February 23, 2018 | Game 2 nguoi | No Comments

When you take charge of a team, you need to have specific knowledge of your sport and coaching in general. Some knowledge of teaching, fitness and nutrition science may be helpful as well. Also important for athletic coaches is improving their teams through teambuilding exercises. Having teammates bond with one another is important to their success on and off the field. Teambuilding exercises work for sports teams of all ages as long as the coach considers variables such as maturity, readiness, time and goals. Here’s what building a more cohesive team can bring to the game.
Getting to Know One Another
Bringing people together encourages collaboration and connections. By providing your athletes opportunities to connect with one another, you’re letting them see one another in a different light. The connections built during practices and teambuilding exercises are genuine friendships that can help establish a team identity, ensure everyone contributes, and make athletes comfortable enough to communicate their thoughts and feelings.
Teamwork Boosts Performance
Teambuilding between individuals means better performance as a group. Additionally, teams that understand each member’s strengths and weaknesses are better prepared to adapt to changing game situations. Bonding exercises encourage goal-setting, communication, problem solving and stress management skills that will be vital on and off the field. In addition, team members who often work together can trust one another – and trust can help win games.
Inspiring a Friendly Environment
Part of coaching means providing healthy and positive environments for your athletes that encourages them to stay in the game. A friendly training environment leads to athletes who are comfortable around one another and happy to work with anyone. A friendly team environment prevents negative outside influences, and helps increase athletes’ senses of self-worth, confidence and acceptance; for a lot of athletes, this can mean the difference between quitting and staying on the team.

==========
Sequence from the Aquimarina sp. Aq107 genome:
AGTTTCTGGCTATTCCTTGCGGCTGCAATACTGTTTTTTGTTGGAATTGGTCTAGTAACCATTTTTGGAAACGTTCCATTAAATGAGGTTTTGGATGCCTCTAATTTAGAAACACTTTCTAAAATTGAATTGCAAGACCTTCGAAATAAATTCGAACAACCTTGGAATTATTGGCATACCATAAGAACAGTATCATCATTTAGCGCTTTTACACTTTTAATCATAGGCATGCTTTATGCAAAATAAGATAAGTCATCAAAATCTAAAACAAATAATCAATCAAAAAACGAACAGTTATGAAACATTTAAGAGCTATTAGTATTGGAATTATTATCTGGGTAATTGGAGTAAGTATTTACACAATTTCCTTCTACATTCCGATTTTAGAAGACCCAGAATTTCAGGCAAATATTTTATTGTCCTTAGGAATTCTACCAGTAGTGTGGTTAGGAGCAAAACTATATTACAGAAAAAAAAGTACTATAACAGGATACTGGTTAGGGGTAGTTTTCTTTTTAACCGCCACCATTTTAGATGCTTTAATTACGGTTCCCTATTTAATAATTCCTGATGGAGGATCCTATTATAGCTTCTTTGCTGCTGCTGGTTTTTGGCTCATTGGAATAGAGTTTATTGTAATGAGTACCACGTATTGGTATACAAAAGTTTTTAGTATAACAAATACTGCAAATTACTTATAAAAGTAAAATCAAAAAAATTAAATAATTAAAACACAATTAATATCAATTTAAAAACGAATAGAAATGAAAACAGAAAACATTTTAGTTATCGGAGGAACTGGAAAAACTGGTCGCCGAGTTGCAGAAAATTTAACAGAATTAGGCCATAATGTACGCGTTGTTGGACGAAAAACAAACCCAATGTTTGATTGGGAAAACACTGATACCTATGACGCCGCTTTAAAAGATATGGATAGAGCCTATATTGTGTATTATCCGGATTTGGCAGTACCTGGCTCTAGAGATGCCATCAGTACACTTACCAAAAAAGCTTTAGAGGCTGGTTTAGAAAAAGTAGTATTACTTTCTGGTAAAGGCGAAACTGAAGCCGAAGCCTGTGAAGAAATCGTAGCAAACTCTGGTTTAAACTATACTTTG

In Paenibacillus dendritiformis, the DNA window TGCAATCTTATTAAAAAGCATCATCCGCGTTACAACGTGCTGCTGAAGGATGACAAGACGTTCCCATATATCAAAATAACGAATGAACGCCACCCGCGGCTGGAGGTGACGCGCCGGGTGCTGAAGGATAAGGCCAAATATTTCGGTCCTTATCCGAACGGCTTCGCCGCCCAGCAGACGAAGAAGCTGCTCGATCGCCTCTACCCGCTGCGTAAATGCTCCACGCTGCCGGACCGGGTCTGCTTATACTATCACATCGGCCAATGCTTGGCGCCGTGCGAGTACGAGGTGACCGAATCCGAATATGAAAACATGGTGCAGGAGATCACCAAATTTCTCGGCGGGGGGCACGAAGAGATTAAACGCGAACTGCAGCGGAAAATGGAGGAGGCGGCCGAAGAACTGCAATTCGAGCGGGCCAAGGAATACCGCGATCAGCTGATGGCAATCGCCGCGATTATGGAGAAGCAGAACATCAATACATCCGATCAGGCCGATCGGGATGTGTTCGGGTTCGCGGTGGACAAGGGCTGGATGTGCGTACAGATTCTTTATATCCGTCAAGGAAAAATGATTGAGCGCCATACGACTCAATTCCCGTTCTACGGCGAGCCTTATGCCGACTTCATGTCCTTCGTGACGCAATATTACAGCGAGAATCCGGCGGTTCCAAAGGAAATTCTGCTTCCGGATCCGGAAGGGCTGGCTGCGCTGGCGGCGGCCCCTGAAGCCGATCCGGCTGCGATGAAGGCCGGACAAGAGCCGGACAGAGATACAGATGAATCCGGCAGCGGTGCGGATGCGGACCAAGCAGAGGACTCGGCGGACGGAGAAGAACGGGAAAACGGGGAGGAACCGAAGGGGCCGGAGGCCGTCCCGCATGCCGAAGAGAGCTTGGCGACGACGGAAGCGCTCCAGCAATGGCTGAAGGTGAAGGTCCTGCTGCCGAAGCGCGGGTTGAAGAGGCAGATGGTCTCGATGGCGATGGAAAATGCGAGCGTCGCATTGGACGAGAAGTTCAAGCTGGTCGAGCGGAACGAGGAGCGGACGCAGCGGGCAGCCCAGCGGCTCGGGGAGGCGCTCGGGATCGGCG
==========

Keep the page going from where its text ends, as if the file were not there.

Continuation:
Friendly Competition Can Be Fun
Fun is a good motivator, and it’s probably a big reason why your athletes are there in the first place. Teambuilding offers your team members chances to celebrate with one another when they solve a problem, as well as the motivation to succeed for one another. Even competitive teambuilding exercises can be fun motivators. Competition inspires athletes to be better, so combining it with a fun bonding activity may increase your team’s performance on and off the field.
Improving Your Coaching
As an athletic coach, you play a huge role in building team chemistry. It makes sense that bringing team bonding into your practices will help your team play its best – but it also can help you hone your skills as a coach. Teambuilding exercises may improve your relationship with your athletes, provide a positive team environment, and improve your motivational and communication skills. Talking your athletes through exercises is good practice for breaking down instructions, providing feedback and using positive reinforcement. On top of that, these exercises can be fun for you and your athletes – and isn’t that why you got involved? While coaching is partly about making sure your athletes have the skills needed to win games, it’s arguably even more important to dedicate as much time planning team bonding exercises to use during your season.
Make ArbiterSports Part of Your Team
As athletes need the support of their peers and teammates, coaches need teams, too. ArbiterSports has the tools and services that coaches, athletic directors, game officials and other athletic department members need to succeed. Whether it’s referee training or staying in touch with coaching staff, ArbiterSports can help you work hard so your team can play hard. For more information on what ArbiterSports can offer you, call 800.576.2799 or email [email protected]